Number Pair Love Hearts
A set of 6 double-sided heart shaped cards with a number on each side so that each card has a number pair to 10 e.g. 4 on one side and 6 on the other, 3 on one side and 7 on the other.
Learning number pairs features in the National Strategies Primary framework and the National Curriculum. Children begin by learning pairs that make10 and move on to 100, 1000 and decimal numbers. I found that many children in KS1 had problems recalling the pairs that make 10 and so I wanted to create a resource that would be visual from the front of the class in order that the children could rehearse them as one of my starter activities. I also wanted it to be a resource that would be easy for teaching assistants to use when rehearsing these skills with those children that needed further practice.
How can I encourage my TA to help practise basic number bonds without a lot of resources?
What I did:
I made up the set of cards and laminated them initially in KS1 for pairs to make 10. Using them at the front of class, children would see the number on one side of the 'love heart' and have to work out the number on the other side by using mental strategies that had been taught previously. With pairs to make 10 they would often use their fingers. For whole class work, I would use small whiteboards or digit fans and children would have to show me the number that they had decided went with the number I was showing. This allowed all the children to join in the activity and also quick assessment of those that needed more support or practice. The children created an element of competition to see who could answer the fastest.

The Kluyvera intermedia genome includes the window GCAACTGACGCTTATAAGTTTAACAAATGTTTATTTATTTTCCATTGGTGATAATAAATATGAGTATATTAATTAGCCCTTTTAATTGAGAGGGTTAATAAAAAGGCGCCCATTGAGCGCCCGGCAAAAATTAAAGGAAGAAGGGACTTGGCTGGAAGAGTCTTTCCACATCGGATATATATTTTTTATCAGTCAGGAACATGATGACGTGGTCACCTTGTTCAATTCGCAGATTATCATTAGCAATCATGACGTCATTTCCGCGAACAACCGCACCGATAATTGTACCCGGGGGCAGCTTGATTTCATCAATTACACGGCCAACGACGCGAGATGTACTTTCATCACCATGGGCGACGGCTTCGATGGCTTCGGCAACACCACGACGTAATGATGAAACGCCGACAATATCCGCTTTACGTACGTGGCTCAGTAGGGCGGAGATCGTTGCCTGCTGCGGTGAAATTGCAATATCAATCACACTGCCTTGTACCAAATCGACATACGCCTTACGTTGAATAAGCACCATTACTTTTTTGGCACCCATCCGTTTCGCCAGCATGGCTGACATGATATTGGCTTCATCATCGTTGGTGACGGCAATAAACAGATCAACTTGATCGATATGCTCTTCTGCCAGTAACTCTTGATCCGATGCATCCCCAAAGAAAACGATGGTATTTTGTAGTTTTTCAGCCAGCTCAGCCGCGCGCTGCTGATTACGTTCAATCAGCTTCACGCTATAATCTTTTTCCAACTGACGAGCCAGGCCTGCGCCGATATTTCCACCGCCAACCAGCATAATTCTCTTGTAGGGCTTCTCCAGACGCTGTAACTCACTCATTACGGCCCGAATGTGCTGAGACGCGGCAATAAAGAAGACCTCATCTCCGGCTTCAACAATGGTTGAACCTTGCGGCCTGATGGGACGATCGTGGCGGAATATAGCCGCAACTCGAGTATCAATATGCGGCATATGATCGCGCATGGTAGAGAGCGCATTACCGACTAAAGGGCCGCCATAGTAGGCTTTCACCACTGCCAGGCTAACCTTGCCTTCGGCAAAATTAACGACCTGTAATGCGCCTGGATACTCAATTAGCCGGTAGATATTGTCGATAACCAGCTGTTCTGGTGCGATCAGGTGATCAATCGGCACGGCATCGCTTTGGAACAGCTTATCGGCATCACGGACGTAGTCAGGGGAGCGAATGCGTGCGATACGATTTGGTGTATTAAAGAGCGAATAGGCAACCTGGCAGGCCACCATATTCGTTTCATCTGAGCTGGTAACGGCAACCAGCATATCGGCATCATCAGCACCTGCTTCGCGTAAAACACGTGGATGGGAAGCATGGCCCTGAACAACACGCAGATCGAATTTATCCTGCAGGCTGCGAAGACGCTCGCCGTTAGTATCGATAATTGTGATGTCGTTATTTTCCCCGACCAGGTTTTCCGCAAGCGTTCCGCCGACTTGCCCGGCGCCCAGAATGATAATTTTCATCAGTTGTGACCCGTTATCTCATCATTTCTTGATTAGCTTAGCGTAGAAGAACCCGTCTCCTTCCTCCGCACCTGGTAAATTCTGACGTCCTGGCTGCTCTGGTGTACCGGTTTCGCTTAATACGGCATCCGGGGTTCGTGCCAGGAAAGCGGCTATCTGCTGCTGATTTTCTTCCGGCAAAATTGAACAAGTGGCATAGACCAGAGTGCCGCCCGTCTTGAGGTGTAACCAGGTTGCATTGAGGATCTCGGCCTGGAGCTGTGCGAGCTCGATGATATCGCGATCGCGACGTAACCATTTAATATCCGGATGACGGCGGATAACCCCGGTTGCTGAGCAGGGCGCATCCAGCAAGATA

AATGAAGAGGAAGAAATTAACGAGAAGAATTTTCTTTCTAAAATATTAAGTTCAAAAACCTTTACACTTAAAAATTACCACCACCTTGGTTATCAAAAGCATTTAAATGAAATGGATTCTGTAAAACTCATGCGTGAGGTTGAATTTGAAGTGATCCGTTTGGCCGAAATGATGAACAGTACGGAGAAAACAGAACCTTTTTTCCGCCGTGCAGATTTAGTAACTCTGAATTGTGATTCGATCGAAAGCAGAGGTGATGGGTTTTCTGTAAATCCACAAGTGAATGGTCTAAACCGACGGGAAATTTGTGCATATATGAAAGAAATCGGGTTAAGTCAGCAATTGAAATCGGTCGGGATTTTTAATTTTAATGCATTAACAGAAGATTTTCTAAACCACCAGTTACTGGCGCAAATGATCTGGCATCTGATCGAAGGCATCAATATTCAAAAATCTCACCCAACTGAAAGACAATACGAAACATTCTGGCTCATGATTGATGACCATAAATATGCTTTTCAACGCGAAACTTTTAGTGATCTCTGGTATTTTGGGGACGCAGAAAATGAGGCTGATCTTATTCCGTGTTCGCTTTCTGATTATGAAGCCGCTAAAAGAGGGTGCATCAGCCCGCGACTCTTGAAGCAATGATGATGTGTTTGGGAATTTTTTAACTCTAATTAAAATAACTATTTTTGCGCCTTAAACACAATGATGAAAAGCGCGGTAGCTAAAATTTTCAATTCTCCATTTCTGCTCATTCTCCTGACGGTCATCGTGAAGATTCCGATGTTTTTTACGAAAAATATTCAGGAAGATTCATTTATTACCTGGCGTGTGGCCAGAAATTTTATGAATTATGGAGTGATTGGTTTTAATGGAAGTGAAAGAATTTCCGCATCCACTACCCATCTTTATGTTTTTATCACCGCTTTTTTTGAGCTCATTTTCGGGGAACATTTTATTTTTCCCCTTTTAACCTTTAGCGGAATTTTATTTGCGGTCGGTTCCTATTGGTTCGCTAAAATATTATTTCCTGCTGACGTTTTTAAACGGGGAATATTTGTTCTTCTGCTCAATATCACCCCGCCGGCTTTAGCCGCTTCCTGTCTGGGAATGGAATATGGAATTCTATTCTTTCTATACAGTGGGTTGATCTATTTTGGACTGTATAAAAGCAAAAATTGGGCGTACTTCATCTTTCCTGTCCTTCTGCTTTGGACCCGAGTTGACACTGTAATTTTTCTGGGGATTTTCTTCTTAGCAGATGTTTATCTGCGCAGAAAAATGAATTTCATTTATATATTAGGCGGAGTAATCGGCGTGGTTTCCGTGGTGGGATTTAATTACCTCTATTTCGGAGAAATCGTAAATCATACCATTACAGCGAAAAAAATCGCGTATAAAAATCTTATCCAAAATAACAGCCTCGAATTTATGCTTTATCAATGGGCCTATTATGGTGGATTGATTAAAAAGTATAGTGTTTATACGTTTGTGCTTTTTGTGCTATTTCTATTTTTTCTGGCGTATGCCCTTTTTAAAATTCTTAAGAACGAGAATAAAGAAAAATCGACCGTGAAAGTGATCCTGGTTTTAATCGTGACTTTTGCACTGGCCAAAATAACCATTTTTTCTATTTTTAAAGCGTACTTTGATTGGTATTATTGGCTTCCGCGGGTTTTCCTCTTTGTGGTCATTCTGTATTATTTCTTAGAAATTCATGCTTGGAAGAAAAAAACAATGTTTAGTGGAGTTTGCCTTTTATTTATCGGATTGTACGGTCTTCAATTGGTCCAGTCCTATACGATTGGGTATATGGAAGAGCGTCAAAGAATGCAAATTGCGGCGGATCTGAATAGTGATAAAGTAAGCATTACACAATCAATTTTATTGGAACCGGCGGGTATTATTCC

I couldn't believe it when I saw Joseph, a low attaining boy, learning his number bonds to beat the others!
As the children made progress, I simply used a whiteboard pen to write on the laminated card to change the number and was able to use the same cards to work on pairs to make 20, multiples of 10 to total 100 and any two-digit numbers to make 100. I have also used this in Year 6 to work on decimal bonds to total 1.
Would it be useful to have a blank set of cards?
In one-to-one or paired activities, perhaps with the teaching assistant, the children used the love hearts independently, testing each other or using a whiteboard pen to decide on, for example, multiple of 10 pairs to make 100. This type of activity also prompted discussion about what the possible answers could be. For those lower attaining children, the cards can be left out as a resource for them to refer to in other relevant maths work.
Would the children use the resources independently?
I have used the love hearts across the age ranges up to year 6 and have found consistently that the children find them motivating. The activity is quick and simple but provides a good focus for the rehearsal of these skills. It was great to have such a basic resource that could be applied for a variety of pairs of numbers and could be quickly pulled out with no or very little preparation. The resource is particularly useful as a ready-made activity for teaching assistants to use.
The cards made the rehearsing of these pairs of numbers more visual. The idea that the answer was on the reverse of the card presented the children with an element of challenge and also meant the answer was readily available. The heart shape was particularly motivating for girls in the class but could be replaced by another shape or object.
The children became very familiar with the 'love hearts' and knew what the activity would be without me having to do any explanation. I was surprised that they didn't get bored by the repetitiveness but they seemed to enjoy the familiarity. In general, they became much quicker at the recall of basic facts and when used in a year 2 class the children made quick progress learning these number pairs. Children were able to see the connection between pairs to 10 and other totals. When children were struggling in applying this knowledge, I could remind them about the hearts or bring them out to check.